The National Grocers Association applauds the recent decision by the Labor Department to drop its effort to implement what NGA considers burdensome and unnecessary emergency workplace COVID standards.
The rules, which have been under White House review since late April, had been expected to apply to all workplaces, including supermarkets, and create a regulatory and paperwork nightmare for independent grocers. But in the wake of intense industry pressure, the recent Centers for Disease Control and Prevention’s masking guidance and significant progress against the pandemic, the idea of imposing a new restrictive mandate on businesses became a tenuous proposition.
“With the end of the pandemic in sight, any tightening of COVID safety rules this late in the game would present an unnecessary burden to independent community grocers who have been proactive in adopting safety measures since the start of this crisis,” said Chris Jones, NGA’s SVP of government relations and counsel. “Kudos to the Biden administration for this good-sense move as America’s businesses are trying to get back to normal.”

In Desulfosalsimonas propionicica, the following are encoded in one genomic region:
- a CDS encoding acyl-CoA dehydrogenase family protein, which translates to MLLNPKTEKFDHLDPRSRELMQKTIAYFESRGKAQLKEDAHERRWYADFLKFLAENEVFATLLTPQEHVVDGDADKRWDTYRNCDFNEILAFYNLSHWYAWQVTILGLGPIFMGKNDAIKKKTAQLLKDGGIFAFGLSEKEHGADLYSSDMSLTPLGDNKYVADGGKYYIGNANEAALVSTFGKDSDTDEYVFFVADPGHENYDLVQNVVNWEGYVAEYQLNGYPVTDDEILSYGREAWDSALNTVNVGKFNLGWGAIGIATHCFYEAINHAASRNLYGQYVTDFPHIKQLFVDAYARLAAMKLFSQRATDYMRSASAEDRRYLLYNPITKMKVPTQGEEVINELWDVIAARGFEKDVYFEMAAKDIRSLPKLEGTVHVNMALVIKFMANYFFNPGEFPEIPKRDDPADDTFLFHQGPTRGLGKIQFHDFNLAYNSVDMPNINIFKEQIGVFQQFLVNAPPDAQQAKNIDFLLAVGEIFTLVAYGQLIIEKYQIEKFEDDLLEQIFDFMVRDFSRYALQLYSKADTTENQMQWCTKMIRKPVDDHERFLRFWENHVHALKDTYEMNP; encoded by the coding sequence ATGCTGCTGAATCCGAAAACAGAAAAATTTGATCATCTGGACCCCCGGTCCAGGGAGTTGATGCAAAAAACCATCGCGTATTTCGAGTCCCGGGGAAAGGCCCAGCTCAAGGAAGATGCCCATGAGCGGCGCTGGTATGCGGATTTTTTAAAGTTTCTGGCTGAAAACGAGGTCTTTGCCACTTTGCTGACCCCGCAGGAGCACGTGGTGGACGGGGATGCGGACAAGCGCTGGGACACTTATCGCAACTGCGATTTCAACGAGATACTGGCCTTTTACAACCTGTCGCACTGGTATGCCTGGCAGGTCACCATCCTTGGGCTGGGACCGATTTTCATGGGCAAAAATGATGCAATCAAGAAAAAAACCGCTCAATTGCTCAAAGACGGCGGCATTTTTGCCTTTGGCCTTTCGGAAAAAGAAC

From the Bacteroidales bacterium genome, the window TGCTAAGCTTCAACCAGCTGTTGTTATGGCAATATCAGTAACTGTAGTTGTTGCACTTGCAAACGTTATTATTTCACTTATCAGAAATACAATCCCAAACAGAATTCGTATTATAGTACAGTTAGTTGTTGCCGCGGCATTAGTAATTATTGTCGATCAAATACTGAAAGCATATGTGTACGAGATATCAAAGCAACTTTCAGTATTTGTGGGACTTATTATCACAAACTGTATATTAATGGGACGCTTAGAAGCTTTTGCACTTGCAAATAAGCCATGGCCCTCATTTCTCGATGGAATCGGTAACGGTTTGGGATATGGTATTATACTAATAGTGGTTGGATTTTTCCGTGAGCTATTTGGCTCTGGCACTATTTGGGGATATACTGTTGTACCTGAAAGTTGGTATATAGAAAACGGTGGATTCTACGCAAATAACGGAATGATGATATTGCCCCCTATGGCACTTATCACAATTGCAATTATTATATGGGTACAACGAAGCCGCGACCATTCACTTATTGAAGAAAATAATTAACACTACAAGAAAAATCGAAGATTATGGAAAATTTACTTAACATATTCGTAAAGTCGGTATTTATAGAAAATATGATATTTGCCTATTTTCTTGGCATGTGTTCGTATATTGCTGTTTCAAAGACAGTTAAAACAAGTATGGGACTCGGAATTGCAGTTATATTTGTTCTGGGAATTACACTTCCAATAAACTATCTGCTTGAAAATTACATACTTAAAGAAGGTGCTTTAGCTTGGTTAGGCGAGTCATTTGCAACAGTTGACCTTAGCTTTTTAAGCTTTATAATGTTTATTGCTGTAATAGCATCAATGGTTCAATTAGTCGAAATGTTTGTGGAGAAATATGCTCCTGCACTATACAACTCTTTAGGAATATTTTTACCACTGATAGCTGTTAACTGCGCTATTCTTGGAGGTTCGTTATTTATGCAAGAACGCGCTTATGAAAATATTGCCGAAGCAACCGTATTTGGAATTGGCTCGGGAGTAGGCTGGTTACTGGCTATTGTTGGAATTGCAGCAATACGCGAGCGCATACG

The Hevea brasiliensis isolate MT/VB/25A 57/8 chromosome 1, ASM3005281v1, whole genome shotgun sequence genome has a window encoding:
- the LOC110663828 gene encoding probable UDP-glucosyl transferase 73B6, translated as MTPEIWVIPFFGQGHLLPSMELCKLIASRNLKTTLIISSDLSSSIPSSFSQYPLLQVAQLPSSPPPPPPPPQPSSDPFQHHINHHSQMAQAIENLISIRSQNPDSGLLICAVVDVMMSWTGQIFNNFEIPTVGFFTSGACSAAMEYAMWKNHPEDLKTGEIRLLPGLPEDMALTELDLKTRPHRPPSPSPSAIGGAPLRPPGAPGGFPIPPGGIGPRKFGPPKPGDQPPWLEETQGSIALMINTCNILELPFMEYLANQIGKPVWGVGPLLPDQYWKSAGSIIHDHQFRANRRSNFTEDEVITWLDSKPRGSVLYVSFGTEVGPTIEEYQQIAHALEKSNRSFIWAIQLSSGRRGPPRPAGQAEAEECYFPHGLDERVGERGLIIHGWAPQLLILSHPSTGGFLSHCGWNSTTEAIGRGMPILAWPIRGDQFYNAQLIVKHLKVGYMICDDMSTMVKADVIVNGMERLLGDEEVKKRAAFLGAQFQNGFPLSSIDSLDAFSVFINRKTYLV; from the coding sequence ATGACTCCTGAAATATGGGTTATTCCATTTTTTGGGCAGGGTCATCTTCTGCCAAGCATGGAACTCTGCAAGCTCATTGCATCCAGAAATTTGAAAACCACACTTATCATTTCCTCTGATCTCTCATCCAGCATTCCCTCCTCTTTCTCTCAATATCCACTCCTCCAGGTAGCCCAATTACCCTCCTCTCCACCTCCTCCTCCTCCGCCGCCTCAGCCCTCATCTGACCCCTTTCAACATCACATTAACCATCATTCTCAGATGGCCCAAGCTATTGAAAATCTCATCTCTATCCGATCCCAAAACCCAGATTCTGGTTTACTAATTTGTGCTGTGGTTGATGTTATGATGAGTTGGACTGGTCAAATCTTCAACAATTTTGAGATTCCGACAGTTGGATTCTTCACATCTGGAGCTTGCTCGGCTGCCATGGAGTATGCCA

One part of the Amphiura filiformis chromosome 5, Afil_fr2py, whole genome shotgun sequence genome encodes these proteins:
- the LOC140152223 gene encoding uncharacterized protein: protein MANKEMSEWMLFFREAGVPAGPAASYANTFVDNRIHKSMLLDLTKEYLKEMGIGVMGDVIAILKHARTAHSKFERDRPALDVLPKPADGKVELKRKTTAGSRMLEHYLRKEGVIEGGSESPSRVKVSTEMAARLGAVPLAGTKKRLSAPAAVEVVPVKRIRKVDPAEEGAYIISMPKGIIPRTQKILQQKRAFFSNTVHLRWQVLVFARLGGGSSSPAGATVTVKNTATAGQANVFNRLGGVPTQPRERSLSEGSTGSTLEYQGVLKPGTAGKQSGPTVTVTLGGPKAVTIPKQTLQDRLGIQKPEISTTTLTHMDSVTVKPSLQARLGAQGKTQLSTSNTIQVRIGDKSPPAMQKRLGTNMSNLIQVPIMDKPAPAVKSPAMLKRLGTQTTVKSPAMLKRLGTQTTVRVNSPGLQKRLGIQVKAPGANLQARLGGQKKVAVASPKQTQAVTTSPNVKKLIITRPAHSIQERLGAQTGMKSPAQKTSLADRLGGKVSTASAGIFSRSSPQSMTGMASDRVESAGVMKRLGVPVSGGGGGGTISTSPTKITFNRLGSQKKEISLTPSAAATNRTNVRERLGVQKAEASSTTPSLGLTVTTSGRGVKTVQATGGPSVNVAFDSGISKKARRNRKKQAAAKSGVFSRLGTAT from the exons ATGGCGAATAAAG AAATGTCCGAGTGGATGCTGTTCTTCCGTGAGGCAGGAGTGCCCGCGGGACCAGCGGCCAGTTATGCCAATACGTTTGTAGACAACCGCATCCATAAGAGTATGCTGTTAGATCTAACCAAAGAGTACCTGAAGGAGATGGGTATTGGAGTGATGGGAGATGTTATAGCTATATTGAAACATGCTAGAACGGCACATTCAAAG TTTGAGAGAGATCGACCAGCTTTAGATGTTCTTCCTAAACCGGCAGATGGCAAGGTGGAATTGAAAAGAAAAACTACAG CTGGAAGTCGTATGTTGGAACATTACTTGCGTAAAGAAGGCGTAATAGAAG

In May, NGA – along with its food industry partners – sent a letter to the White House Office of Management and Budget (OMB) requesting the agency reject an OSHA Emergency Temporary Standard submitted by the Department of Labor. The letter followed NGA’s initial correspondence to OSHA and subsequent White House meetings attended by Jones at which he argued that an ETS is no longer needed given widespread vaccinations, declining case rates and the extraordinary steps grocers are already taking to protect their employees.
Labor Secretary Marty Walsh had already delayed the release of the ETS in April, after President Joe Biden issued an executive order setting a March 15 deadline for OSHA to decide whether a new standard was needed.
NGA is the national trade association representing the retail and wholesale grocers that comprise the independent sector of the food distribution industry.